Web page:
As the current furlough scheme ends, business owners need to effectively manage how and when employees return to work.
Our resource roundup includes links to useful advice and information to help your business get moving in the right direction, from creating a safe working environment to managing employee mental health.
Need information on how to bring staff back from furlough?
Furloughed staff should be available to return to work at any time. However, you should give reasonable notice where you can.
The Federation of Small Businesses (FSB) has an overview of your responsibilities as an employer, as well as a more in-depth guide on bringing employees back from furlough.
Some people will feel anxious about returning to work, particularly if they’re deemed high risk or live with elderly family members. Remember that employers have a legal duty to protect workers from harm. You may need to take extra precautions to reduce the risks for people in vulnerable groups.
This article from Citizens Advice outlines some common concerns your employees may have. The Health and Safety Executive (HSE) has more advice about protecting vulnerable workers during the coronavirus pandemic.
Require support managing remote workers for the first time?
Some staff returning from furlough may be working from home for the first time. As an employer, you need to provide support while people adjust. This could include supplying the correct equipment, offering training in new technology or regularly checking that lone workers are healthy and safe.
The Chartered Institute of Personnel and Development (CIPD) has a template questionnaire you can use to gauge the preparation needed for remote working. This guide from the Advisory, Conciliation and Arbitration Service (Acas) provides a good overview of remote working practices.
If your staff members will be working from a screen, it’s important to understand some of the risks associated with using display screen equipment. The HSE has a useful checklist that your employees can use to review their work station.
Acas is also running online events via Zoom on how to manage remote workers, so you can improve your own management skills in the area. There is currently availability in November and December.
Need advice on making your workplace coronavirus secure?
The current recommendation is that people should work from home if they can.
If that’s not possible, the government has prepared detailed guidance on how to make your workplace secure. These guides factor in different types of workplaces, like construction and outdoor work, restaurants and working in or from vehicles.
Looking for recommendations on supporting staff mental health?
It’s more important than ever to support mental health in the workplace. According to mental health charity Mind, 60 per cent of adults and 68 per cent of young people said their mental health got worse during the pandemic.
Local lockdowns, ongoing restrictions and isolation can lead to stress and a lack of motivation or purpose. Many people will be worried about money and job security.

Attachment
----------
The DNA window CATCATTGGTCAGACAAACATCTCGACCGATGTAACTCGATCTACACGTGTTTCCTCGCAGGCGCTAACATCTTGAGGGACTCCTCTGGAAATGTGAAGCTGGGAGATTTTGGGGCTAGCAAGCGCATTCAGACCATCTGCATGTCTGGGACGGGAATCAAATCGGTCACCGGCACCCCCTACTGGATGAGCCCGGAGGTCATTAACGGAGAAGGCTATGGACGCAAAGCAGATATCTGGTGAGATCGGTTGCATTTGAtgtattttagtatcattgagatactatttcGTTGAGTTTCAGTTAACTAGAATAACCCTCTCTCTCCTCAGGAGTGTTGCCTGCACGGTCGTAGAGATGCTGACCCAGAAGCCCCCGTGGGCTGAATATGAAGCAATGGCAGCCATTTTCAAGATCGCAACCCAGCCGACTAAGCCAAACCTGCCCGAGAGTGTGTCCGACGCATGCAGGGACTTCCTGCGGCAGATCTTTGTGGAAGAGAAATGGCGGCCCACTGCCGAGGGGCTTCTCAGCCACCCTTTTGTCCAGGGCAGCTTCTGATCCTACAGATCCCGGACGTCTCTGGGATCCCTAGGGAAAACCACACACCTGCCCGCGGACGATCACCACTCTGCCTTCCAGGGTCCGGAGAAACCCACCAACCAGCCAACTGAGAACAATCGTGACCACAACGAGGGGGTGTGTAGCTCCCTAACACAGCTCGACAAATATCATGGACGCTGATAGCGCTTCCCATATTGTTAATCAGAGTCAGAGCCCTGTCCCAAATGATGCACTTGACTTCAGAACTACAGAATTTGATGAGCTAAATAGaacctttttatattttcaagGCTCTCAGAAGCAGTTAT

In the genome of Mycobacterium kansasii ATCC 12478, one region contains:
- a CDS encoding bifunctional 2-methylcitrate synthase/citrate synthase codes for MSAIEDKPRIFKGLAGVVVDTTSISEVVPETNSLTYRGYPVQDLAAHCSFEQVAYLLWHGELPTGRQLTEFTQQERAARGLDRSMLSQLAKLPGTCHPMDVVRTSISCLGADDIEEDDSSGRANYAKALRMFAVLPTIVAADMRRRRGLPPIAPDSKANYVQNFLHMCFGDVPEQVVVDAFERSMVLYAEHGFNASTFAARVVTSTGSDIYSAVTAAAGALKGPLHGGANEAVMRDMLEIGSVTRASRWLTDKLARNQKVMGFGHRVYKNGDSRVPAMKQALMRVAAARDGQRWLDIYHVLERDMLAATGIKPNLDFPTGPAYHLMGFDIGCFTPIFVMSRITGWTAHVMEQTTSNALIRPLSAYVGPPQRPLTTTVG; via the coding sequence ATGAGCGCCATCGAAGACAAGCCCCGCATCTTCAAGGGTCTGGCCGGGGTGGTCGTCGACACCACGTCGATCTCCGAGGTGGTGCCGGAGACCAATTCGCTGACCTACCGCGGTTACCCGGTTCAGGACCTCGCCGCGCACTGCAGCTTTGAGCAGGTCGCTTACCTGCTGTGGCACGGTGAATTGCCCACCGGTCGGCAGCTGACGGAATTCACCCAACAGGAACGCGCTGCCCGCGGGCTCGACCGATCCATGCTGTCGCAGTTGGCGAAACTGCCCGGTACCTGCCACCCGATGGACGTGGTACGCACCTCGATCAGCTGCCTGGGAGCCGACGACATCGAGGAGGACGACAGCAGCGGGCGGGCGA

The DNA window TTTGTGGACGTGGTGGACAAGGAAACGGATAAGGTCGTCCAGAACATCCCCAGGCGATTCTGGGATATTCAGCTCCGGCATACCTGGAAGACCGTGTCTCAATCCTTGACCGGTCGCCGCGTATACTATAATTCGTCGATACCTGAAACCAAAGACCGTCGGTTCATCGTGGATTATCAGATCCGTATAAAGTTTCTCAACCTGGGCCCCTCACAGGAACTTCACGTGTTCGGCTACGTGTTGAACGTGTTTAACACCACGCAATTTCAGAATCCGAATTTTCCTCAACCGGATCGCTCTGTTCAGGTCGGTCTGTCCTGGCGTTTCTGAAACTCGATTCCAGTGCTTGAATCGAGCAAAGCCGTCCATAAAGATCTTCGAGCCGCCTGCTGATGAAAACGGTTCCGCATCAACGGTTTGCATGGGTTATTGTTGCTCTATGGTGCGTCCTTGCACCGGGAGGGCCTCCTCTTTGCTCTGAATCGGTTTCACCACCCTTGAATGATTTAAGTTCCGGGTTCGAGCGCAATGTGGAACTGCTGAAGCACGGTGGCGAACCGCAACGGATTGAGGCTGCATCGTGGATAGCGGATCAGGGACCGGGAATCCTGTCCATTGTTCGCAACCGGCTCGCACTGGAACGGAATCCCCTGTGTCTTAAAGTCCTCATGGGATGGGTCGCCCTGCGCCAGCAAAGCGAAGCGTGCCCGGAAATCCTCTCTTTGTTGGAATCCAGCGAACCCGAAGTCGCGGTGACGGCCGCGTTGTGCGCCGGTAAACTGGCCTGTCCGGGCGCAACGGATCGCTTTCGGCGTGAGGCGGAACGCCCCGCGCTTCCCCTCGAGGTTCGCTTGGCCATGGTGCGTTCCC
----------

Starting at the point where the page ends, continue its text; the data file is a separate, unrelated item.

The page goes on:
The good news is that there’s a wealth of resources available to help you support your employees through the next stage of the crisis.
The Acas guide on coronavirus and mental health at work includes advice on supporting staff mental health and spotting possible signs of a mental health problem. You can also download Mind’s Wellness Action Plans for line managers, employees and home working.
You can read about how other business leaders like you are supporting employee mental health in this Rebuild article.
Want to learn more about your options for avoiding redundancies?
The Job Support Scheme replaces the furlough scheme at the end of October.
You may also be eligible for the government’s Job Retention Bonus, a one-off taxable payment of £1,000 for each eligible employee that you furloughed and kept continuously employed until 31 January 2021.
There are suggestions for ways to avoid redundancies on the gov.uk site, like asking staff to work flexibly, filling vacancies elsewhere in the business with existing employees and short-time working or temporary lay-offs.
Bear in mind that you can only invoke short-time working or lay-offs if there are specific clauses that allow it in your employee’s contract. If not, you’ll need to get the employee to agree to vary the contract’s terms.
Need advice on the correct procedure for redundancies?
If redundancies are unavoidable, make sure you’re following the correct procedures before you begin the process. Talk to a HR representative to get relevant advice for your business and situation.
The CIPD has published a guide to redundancy procedures during coronavirus. The rules around redundancies haven’t changed, but business owners should be aware of additional logistical issues created by the crisis. For example, selecting staff for redundancy based purely on the fact they are furloughed could lead to an unfair dismissal claim.
For more general information about redundancies, the CIPD has an extensive knowledge hub. You can also find a useful step-by-step approach to managing redundancies on the Acas website.